How did this majestic bird of prey become our school mascot? The Falcon. According to Webster’s Dictionary, they are defined as any several birds of prey of the family Falconidae, especially of the genus falco. With characteristic long, pointed wings and sharp, hooked beaks, they are capable of diving at high speeds to hunt down and […]
How did this majestic bird of prey become our school mascot?
According to Webster’s Dictionary, they are defined as any several birds of prey of the family Falconidae, especially of the genus falco. With characteristic long, pointed wings and sharp, hooked beaks, they are capable of diving at high speeds to hunt down and attack prey such as small rodents, small birds, and marauding pirates.
However, why is this graceful, flying hunter our school mascot?
As far as freshman year, I identified the word Falcon with our Lassalian community. It is who we are as we bleed blue at Holy Bowl, Holy Court, Holy Hoops, or at any sporting event in general. It is the identity of our school as we come together at rallies and show our pride.
The word Falcon was always synonymous to Christian Brothers and its students. Yet, it was only until now, at senior year, when I realized I had no clue to how the Falcon came to be the image of Christian Brothers.
In fact, does anyone know why the Falcon is our mascot?
It might be embarrassing or perhaps even shameful to not know about one’s own origin story. However, I’m not alone in this endeavor. Fellow students I’ve talked to casually about this topic don’t knows how the Falcon came to become our a part of our school’s identity.
Of course, we’ve all been at this school for four years at most. It’s understandable that we don’t know the history of how our beloved falcon, out of numerous of animals within the animal kingdom, rested its wings in Oak Park to become our mascot.
Still, I wasn’t going to be satisfied with being blissfully ignorant to this important mystery. So, as any normal person would, I grabbed my bags, packed enough food for a week’s journey, mentally donned an Indiana Jones fedora and headed off into the world to get to the bottom of this mascot mystery.
And by this, I mean that I really just wandered aimlessly throughout the school until my luck would eventually (or hopefully) pay off.
My first stop was at the Admissions office, where I talked to Director of Admissions Mrs. Kristen McCarthy about our mascot. Luckily for me, she held a book that contained all of the history concerning about the history of the school.
Surprisingly, I learned much about our school and how the mascot for Christian Brothers has evolved over the years. In fact, according to Mrs. McCarthy, the first mascot of Christian Brothers, dating back to the early 1900’s, was the Red Sox.
Yes, we were once known as the Red Sox.
After around the 1910’s, the school changed the mascot from the Red Sox to the Gaels, due to donations of school and sports uniforms from St. Mary’s College of California. The school, separated into different schools at the time, remained the home of the Gaels until the 1950’s, at which point the school, known as Bishop Armstrong at the time, gained the title as Falcons.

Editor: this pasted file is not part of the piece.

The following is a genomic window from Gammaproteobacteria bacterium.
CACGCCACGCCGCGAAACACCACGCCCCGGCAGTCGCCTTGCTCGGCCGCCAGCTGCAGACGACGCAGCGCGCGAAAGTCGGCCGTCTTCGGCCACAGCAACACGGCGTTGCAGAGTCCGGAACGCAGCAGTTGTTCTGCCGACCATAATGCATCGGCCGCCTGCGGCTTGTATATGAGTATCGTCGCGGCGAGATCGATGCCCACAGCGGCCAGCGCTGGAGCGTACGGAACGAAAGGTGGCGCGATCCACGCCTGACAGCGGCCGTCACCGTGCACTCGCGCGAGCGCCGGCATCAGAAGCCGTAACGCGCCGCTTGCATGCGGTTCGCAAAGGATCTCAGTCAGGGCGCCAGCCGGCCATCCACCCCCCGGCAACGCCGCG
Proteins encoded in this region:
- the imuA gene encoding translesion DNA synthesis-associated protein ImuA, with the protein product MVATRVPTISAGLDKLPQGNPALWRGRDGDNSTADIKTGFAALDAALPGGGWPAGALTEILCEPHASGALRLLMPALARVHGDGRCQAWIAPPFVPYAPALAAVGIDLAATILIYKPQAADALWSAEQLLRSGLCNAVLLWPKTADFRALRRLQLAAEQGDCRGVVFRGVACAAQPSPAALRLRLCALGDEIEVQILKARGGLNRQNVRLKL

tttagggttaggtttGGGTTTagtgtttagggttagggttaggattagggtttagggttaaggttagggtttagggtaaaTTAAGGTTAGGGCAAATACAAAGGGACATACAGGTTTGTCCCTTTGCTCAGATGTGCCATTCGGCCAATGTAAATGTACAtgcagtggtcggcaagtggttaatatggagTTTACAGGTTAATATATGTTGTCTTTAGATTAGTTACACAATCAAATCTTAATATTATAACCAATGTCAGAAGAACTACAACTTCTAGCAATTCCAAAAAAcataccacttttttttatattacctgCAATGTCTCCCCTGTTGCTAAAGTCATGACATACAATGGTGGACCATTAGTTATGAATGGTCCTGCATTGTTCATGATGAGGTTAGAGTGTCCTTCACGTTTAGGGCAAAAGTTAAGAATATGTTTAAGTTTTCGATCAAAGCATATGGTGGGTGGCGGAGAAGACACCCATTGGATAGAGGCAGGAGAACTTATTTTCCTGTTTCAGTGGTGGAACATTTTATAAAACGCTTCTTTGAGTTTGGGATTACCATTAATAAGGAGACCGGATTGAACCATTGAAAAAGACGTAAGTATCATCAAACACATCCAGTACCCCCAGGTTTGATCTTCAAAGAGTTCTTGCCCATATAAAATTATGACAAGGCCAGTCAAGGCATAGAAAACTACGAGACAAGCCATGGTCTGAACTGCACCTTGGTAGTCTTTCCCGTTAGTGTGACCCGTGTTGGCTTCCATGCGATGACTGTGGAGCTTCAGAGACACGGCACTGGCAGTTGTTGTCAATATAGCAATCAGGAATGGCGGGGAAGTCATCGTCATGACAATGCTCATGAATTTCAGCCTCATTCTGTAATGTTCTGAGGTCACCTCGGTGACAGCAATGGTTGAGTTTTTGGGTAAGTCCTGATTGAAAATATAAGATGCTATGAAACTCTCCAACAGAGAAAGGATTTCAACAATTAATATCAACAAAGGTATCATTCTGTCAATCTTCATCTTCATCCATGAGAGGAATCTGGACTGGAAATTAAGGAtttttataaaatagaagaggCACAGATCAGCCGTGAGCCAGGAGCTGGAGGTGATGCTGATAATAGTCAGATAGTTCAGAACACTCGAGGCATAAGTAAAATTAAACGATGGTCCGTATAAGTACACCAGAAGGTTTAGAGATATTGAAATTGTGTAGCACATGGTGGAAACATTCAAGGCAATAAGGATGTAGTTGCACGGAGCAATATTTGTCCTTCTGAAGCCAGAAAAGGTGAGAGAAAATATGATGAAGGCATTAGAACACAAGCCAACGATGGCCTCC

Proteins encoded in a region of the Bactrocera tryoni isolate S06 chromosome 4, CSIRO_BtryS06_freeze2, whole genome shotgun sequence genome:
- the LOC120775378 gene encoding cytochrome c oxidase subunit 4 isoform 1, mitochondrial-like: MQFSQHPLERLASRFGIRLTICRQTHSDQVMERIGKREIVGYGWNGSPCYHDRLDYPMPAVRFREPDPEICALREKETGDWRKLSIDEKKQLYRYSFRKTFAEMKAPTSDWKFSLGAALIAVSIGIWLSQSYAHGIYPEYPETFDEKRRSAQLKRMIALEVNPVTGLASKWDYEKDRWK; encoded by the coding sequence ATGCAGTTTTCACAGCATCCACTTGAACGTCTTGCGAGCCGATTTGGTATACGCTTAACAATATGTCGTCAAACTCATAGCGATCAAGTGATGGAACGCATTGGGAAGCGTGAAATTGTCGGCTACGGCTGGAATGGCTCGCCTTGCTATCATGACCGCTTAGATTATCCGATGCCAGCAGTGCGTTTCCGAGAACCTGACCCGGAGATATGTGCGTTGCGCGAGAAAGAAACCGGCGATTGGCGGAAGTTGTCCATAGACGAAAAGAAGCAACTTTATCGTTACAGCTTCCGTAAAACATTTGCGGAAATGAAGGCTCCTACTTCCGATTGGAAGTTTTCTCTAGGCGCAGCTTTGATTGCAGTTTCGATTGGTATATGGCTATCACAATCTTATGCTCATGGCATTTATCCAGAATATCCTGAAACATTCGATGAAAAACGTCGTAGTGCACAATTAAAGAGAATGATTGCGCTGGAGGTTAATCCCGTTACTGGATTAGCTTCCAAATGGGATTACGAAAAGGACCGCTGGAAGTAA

“When the school opened [at this site] as Bishop Armstrong in 1957, juniors and seniors went here,” Mrs. McCarthy explained. “The freshmen and sophomores were still over on Broadway, which they were still the Gaels. But once they came here, they became Falcons.”
From Red Sox, to Gaels, and finally to Falcons, I was intrigued about our mascot evolved. However, the question to why the Falcon was chosen still eluded the grasp of my talons. Unfortunately, the book’s records didn’t contain any details to why the Falcon was chosen to become Bishop Armstrong’s (and later Christian Brothers’) mascot.
But while one trail ended, another began. Mrs. McCarthy was happy to point to more leads to who may know the mystery of the Falcon. In fact, the history book of Christian Brothers was written by a faculty member that has all the knowledge concerning about Christian Brothers’s past: Dr. Bill Iliff (’76).
My next stop led me to the STEM wing as I made a trek towards room 507. Here, Dr. Iliff was glad to tell me an even deeper history about our mascots.
“Back in [the ’70s], St. Francis and Manogue [High School] would try out for cheerleaders, so [Christian Brothers] would have female cheerleaders. And then at that point, one of the girls became the [first] Falcon mascot.” the science teacher informed me. He also told me when the school owned shirts depicting Freddy the Falcon, our school mascot, way back.
Yes, our beloved Falcon has a name.
And while I received a plethora of information regarding the roots to our mascot, the final question still remained: why did we choose the Falcon as our mascot?
“Once we moved to this campus, that’s when we became the Falcons, but there was really no reason such as some sort of connection to birds or something else.” Mr. Iliff said.
In the end, our school mascot was chosen by the luck of the draw. No big relation between Gaels and Falcons, or how the Falcon was supposed to symbolize something greater, or even if St. John Baptist de La Salle happened to have a pet falcon named Freddy. We became the Falcons because… why not?
I suppose it might be a little disappointing that there wasn’t a grand story to how the Falcon came to be our mascot. Yet, with over a century’s worth of history tied to this school, I was amazed at how our little school itself blossomed into the awesome community it is is along with how the Falcon fits us as a community.
I’m proud to be part of a community that spanned generations and stood the testament of time. And whether we see ourselves as the Red Sox, Gaels, or the might Falcons, there is one name we are proud to stand by: Lasallians.